During the last twenty years, organized migrants, particularly in clubs and/or federations, have managed to effectively influence policies related to social and economic development in Mexico, specifically in their places of origin (Córdova 2010). The ‘3×1 Program for Migrants’ is perhaps the clearest and most paradigmatic example of how a synergy has been created between the government –at its three levels– and civil organizations of migrants to benefit all the actors involved, especially the and Mexicans in the localities of origin of migrants. To understand how this program originated, it is important to go back to the 1980s, when one of the first agreements was made between the Federation of Zacatecan Clubs of Southern California and the state government of Zacatecas to create the ‘Zacatecanos Absent’ Program. In this agreement, the state government undertook to contribute one dollar for every dollar invested by the Federation for local projects. Although only 28 projects were implemented under the program, it served as a model for similar programs to emerge at the state and federal levels, as well as for the Federation of Zacatecan Clubs to begin to strengthen institutionally (Lanly and Hamann, 2004).
The federal government followed the example of Zacatecas and in 1993, the current Secretariat of Social Development (SEDESOL) created the International Solidarity Program, better known as the ‘2×1 Program’. Under this new scheme, the federal and state governments agreed to invest one dollar for every dollar contributed by the migrant federations. In two years, the program went from seven projects in seven locations to 30 projects in 21 locations (Loc. cit.) and although most were carried out in Zacatecas, over time new states were involved. The 3×1 Program was created in 1998 in the state of Zacatecas and operated until 2001 when the federal government, at the request of migrant leaders and with a new administration, took it up again to give it a new dimension. As of 2002, SEDESOL began receiving requests for support from migrant clubs in the United States and from groups of people organized in the communities of origin to receive resources through the ‘Citizen Initiative – 3×1’ Program. This new scheme included the investment of municipal governments for infrastructure works.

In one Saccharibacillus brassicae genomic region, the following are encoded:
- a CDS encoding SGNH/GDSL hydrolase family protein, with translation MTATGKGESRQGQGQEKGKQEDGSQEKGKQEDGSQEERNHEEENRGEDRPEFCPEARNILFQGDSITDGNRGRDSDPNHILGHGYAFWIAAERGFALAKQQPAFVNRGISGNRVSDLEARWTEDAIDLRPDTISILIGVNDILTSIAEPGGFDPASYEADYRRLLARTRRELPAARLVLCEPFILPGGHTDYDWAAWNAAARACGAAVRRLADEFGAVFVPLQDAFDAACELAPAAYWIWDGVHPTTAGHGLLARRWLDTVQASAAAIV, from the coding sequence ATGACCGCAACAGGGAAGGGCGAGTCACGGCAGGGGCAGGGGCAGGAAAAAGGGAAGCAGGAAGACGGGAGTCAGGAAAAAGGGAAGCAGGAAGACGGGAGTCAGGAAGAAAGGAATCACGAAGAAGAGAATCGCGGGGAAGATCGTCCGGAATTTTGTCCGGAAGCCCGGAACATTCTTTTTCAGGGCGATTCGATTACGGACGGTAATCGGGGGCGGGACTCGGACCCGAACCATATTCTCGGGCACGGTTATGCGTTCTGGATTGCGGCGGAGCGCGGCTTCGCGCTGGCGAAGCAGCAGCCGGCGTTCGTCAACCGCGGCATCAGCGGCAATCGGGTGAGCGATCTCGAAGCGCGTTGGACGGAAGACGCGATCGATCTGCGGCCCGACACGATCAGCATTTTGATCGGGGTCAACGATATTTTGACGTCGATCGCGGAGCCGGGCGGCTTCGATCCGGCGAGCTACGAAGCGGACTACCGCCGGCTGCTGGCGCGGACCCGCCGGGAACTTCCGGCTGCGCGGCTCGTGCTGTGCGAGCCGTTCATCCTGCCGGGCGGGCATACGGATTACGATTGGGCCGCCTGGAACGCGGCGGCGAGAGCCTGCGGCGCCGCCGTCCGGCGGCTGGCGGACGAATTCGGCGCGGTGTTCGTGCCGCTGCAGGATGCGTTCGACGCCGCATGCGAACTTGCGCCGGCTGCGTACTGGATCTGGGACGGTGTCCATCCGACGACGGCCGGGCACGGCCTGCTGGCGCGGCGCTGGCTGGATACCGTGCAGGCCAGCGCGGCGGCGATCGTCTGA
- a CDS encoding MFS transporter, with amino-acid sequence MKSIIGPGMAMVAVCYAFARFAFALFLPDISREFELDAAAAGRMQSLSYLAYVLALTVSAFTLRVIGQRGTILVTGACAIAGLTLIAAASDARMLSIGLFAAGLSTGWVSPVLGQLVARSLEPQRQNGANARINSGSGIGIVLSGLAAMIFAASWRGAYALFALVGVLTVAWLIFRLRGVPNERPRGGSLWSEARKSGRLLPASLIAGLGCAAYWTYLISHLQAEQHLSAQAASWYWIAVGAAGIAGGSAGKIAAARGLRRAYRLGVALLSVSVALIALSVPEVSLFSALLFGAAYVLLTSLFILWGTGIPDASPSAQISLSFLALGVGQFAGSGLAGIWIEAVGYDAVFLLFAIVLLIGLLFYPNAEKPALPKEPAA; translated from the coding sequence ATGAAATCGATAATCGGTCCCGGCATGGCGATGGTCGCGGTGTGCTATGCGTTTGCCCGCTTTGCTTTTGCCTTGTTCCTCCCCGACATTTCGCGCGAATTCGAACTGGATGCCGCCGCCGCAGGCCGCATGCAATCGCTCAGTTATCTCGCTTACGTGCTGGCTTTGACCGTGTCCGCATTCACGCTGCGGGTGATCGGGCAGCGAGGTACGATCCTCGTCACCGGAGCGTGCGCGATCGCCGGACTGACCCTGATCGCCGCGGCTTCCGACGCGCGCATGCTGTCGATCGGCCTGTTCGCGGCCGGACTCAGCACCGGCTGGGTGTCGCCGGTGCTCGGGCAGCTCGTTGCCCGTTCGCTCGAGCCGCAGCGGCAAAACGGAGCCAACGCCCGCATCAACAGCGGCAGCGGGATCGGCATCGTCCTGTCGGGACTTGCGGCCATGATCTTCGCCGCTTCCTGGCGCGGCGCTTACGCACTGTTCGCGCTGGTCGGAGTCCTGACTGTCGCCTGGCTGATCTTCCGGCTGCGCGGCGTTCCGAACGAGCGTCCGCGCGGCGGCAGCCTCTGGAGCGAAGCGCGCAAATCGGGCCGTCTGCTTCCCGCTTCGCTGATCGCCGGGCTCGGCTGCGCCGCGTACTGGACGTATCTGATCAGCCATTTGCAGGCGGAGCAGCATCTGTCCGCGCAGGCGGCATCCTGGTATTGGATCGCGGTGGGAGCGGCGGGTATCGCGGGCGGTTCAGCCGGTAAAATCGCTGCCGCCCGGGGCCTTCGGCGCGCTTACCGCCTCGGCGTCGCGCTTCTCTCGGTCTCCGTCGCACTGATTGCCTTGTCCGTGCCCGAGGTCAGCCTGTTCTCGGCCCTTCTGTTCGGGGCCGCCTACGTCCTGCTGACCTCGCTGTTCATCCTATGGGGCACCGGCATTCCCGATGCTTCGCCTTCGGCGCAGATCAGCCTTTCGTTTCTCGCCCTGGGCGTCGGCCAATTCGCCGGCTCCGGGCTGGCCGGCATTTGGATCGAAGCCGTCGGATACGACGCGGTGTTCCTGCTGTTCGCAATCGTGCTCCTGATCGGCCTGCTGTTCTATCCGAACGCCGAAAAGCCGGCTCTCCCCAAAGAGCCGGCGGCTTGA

Due to the advocacy process of migrant leaders, in 2004 the program was transformed and from the following year SEDESOL only accepted initiatives from the organized diaspora in the United States. During its first three years of existence, between 2002 and 2005, the Program financed 4,980 projects in 26 states (Soto and Velázquez 2006: 17). García Zamora (2007) raises central questions about the 3×1 Program, but there is one that is particularly relevant to the topic under discussion: How to generate alternatives for investment and that the different dependencies
of the three levels of government facilitate the creation of migrant-initiative business microprojects that allow them to be channeled through specific investment programs for them, avoiding violating the 3×1 Program, which has an eminently solidary logic of community support, and not a business logic? García Zamora (2008:12) highlights the fact that several actors, including migrant federations, recognized “that the 3×1 Program has a solidary logic of support for the communities [so it is necessary] to seek the creation of a new program institution for the investments and productive microprojects of [the and] migrants, whose central objective, as in any business project, is to obtain [economic] benefits.